Wednesday, December 30, 2009
Watch the video and learn.
Monday, December 21, 2009
At work, I can have a message on my phone that takes forever for me to check. I love my parents, but loathe having to make a phone call. In fact, I've tried to get my dear mother to use email to no avail.
If it comes down to talking to someone on the phone or by email, I would chose email all the time.
It's a wonder that I was a customer phone representative for four years. I wasn't a good one, but I was one.
For persons with Aspergers, dealing with what might seem to be a regular social interaction can seem like trying to climb Mount Everest. I know that it's quite common for aspies to have a fear of phones for the same reason some aspies hate being in crowds or going to parties: it means social interaction, something we are not good at.
Of course, I can't use autism as an excuse. Most people use the phone for communication and I have to learn to control my fear. For me, it might mean writing down what I want to say and even learning to only be on the phone for short bursts of time. But since I can't control the world, I have to learn to live with it as it is.
Just another one of my quirks...
Wednesday, December 16, 2009
To say that I'm a little sad, would be an understatement. I think this is bad for the denomination and will hurt us all in the long run.
As I said, DisciplesWorld, which was an independent magazine, came into being because of the closure of The Disciple. Now the Disciple was not much a magazine. But what it did was keep us informed of what was going on throughout Discipledom.
I know that there are many of my fellow Disciples out there that look at the end of DisciplesWorld and will shrug. Magazines are so 20th century, they will say. We can get all our info from the web, others will say. All are valid reasons. But I also think all of them are a croc of...well, this is family blog.
Listen, when it comes to the web and social media, I am all over that. I've been blogging since 2002. I love Twitter and Facebook and I want to find ways to use them to foster better communication.
But despite all my love for modern communication, it will not replace what I think was worthwhile journalism. Maybe it's the old ink-stained wretch in me (I did get my bacheor's degree in jounralism), but the reason blogs exist is because of the traditional media that we so casually ignore. It's because there are people that make the work of reporting and writing their jobs, that we bloggers have anything to say. Now that DisciplesWorld is gone, does anyone really think that some blogger in Minneapolis is going to write about what some Disciples congregation is doing? Most bloggers don't have the staying power do the real live jounralism. We blog occasionally, but we have to tend to the rest of our lives.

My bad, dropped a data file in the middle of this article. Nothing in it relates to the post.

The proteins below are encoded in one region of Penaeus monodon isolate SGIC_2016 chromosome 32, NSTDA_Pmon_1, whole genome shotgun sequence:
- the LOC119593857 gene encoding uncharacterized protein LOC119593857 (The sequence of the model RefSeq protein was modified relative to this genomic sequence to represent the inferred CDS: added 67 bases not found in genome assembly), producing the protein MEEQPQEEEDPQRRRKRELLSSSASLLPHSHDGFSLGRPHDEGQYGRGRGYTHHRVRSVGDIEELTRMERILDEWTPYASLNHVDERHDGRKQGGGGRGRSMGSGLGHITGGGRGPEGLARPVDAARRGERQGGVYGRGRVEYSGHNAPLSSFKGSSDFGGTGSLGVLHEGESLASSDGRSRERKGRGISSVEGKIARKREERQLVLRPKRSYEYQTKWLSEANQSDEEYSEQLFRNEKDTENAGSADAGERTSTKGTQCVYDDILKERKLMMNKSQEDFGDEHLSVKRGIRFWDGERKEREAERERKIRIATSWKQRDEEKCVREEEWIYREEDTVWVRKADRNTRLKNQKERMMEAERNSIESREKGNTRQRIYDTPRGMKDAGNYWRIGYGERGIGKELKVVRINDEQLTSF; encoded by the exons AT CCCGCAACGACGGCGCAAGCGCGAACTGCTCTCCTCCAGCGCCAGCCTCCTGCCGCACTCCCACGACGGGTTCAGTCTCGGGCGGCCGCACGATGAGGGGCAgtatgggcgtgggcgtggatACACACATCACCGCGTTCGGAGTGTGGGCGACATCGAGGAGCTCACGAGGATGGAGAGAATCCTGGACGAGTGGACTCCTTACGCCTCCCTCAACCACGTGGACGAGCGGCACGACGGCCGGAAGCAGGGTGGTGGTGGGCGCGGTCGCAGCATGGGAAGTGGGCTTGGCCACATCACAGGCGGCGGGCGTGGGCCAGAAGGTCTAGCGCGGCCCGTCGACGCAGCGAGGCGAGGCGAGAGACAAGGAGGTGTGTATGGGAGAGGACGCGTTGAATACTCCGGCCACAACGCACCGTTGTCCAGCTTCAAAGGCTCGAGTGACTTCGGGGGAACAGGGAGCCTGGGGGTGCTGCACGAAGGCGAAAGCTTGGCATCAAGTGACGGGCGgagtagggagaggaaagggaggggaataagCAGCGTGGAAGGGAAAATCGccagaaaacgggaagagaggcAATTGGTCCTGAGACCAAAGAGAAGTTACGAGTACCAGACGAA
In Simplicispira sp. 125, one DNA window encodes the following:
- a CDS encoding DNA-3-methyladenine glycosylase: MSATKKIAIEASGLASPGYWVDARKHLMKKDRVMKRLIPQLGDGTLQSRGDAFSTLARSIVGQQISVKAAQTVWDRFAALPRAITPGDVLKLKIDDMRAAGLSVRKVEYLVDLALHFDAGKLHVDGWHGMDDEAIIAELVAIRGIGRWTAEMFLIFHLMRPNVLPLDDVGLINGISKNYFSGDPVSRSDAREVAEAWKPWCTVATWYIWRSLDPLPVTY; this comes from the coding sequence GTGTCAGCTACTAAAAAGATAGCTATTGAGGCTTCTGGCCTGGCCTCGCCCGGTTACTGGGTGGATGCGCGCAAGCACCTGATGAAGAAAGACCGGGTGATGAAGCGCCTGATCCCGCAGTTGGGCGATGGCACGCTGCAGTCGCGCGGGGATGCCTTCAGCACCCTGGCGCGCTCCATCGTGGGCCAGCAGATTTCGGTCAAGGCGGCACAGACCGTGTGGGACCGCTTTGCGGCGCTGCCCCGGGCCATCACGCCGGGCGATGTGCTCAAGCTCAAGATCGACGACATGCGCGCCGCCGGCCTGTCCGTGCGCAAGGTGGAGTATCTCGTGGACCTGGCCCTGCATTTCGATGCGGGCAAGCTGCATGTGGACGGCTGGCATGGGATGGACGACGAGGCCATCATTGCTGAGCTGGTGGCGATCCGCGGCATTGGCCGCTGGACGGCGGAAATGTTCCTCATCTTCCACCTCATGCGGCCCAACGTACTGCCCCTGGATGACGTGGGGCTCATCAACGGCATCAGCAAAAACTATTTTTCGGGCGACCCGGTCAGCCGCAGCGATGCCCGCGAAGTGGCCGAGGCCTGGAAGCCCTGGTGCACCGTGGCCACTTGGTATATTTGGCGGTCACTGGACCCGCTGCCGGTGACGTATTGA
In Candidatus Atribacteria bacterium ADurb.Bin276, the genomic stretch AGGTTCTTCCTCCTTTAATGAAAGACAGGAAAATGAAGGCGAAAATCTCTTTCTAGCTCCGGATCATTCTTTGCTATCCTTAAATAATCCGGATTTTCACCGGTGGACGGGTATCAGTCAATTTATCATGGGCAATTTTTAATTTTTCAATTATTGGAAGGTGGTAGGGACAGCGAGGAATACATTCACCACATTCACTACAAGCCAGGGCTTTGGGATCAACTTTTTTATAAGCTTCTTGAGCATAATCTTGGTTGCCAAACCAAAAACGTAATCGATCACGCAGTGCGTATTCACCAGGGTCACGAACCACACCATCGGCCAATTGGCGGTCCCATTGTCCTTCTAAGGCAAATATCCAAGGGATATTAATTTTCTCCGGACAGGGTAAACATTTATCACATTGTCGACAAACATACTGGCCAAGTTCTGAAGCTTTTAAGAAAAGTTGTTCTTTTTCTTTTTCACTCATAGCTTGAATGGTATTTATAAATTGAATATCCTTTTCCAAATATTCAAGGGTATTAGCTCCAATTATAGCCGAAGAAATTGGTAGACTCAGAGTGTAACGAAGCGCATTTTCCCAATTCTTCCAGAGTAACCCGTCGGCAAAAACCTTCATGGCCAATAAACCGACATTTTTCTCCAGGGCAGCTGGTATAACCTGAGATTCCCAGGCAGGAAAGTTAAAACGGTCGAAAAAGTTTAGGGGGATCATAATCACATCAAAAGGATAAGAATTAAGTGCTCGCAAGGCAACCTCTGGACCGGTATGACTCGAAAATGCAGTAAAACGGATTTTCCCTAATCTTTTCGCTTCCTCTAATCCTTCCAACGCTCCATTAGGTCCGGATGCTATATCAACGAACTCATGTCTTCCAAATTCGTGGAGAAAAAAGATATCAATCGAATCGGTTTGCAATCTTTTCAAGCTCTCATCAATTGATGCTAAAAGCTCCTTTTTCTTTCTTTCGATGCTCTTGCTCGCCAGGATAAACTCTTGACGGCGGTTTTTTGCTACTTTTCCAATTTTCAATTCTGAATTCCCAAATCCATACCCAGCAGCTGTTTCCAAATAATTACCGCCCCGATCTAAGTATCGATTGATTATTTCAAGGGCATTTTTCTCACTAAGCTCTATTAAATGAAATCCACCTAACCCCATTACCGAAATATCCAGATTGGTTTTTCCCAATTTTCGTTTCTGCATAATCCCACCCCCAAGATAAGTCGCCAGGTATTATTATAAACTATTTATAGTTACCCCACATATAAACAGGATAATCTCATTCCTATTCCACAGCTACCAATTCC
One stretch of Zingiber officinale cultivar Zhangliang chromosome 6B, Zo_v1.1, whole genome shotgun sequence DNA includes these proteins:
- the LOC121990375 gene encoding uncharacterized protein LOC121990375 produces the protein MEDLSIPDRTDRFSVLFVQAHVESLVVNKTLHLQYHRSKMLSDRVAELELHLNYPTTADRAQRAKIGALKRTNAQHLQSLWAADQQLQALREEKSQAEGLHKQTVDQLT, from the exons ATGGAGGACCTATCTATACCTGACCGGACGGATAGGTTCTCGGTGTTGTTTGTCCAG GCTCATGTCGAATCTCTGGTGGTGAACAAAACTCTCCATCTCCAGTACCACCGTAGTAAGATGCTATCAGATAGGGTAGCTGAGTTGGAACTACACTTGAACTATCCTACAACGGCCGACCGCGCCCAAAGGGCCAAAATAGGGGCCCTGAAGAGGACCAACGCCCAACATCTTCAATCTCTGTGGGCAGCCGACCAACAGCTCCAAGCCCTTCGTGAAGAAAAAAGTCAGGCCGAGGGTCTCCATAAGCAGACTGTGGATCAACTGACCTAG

Which is why I think the loss of DisciplesWorld is such a bad thing. We are losing a unifying voice, a place where we could come and learn from each other. We are losing a way to find out what is going on the wider church. We are losing a way to be challenged with thoughts and opinions that we may not agree with. We are losing some damn good reporting. I will forever be thankful for their stories on the Jonestown massacre, which helped a new generation understand what happened in the jungle in South America all those years ago.
One would hope this would be a case for Disciples News Service to kick it up a notch and come up with something new. It could be web-based. I don't care what it is, but something needs to happen to keep the tradition of Disciple publications going. From the times of the Millenial Harbinger to now, Disciples have used media to express thoughts and ideas.
I will miss DisciplesWorld. I am thankful for Verity Jones, Rebecca Woods and Sherri Emmons for all of their hard work, especially for Rebecca who interviewed me for an article earlier this year. You fought the good fight.
Tuesday, December 08, 2009
He had the world -- fame, fortune, worldwide admiration, a wife and children -- and he blew it on extramarital affairs with floozies. I never could have imagined writing words like this about Tiger Woods (Tiger Woods!), but he is a contemptible human being. God help his poor wife and children. I thought he might still escape this morass with his endorsement deals intact, but that's looking increasingly unlikely. Good. Having betrayed his wife and children so grotesquely, he needs to suffer. He needs to hurt like the mother of his children is hurting. If that is possible.